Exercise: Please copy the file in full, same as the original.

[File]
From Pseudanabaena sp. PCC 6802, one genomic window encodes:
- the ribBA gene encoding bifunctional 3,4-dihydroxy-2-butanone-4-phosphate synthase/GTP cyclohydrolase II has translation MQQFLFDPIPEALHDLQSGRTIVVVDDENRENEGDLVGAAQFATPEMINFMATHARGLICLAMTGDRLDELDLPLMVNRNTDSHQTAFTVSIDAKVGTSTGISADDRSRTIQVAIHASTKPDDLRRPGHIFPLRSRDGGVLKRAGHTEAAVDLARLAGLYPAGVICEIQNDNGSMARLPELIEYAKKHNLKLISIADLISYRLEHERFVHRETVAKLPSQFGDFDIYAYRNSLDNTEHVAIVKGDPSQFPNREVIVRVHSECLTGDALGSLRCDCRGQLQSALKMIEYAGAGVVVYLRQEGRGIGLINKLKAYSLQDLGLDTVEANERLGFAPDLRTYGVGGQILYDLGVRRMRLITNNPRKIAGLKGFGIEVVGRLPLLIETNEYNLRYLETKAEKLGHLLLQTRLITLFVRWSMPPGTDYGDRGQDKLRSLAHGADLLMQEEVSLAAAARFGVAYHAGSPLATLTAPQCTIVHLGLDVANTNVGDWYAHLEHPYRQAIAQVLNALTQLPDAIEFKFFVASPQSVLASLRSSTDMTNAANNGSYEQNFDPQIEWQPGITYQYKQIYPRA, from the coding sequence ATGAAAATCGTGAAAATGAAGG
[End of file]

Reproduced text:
From Pseudanabaena sp. PCC 6802, one genomic window encodes:
- the ribBA gene encoding bifunctional 3,4-dihydroxy-2-butanone-4-phosphate synthase/GTP cyclohydrolase II has translation MQQFLFDPIPEALHDLQSGRTIVVVDDENRENEGDLVGAAQFATPEMINFMATHARGLICLAMTGDRLDELDLPLMVNRNTDSHQTAFTVSIDAKVGTSTGISADDRSRTIQVAIHASTKPDDLRRPGHIFPLRSRDGGVLKRAGHTEAAVDLARLAGLYPAGVICEIQNDNGSMARLPELIEYAKKHNLKLISIADLISYRLEHERFVHRETVAKLPSQFGDFDIYAYRNSLDNTEHVAIVKGDPSQFPNREVIVRVHSECLTGDALGSLRCDCRGQLQSALKMIEYAGAGVVVYLRQEGRGIGLINKLKAYSLQDLGLDTVEANERLGFAPDLRTYGVGGQILYDLGVRRMRLITNNPRKIAGLKGFGIEVVGRLPLLIETNEYNLRYLETKAEKLGHLLLQTRLITLFVRWSMPPGTDYGDRGQDKLRSLAHGADLLMQEEVSLAAAARFGVAYHAGSPLATLTAPQCTIVHLGLDVANTNVGDWYAHLEHPYRQAIAQVLNALTQLPDAIEFKFFVASPQSVLASLRSSTDMTNAANNGSYEQNFDPQIEWQPGITYQYKQIYPRA, from the coding sequence ATGAAAATCGTGAAAATGAAGG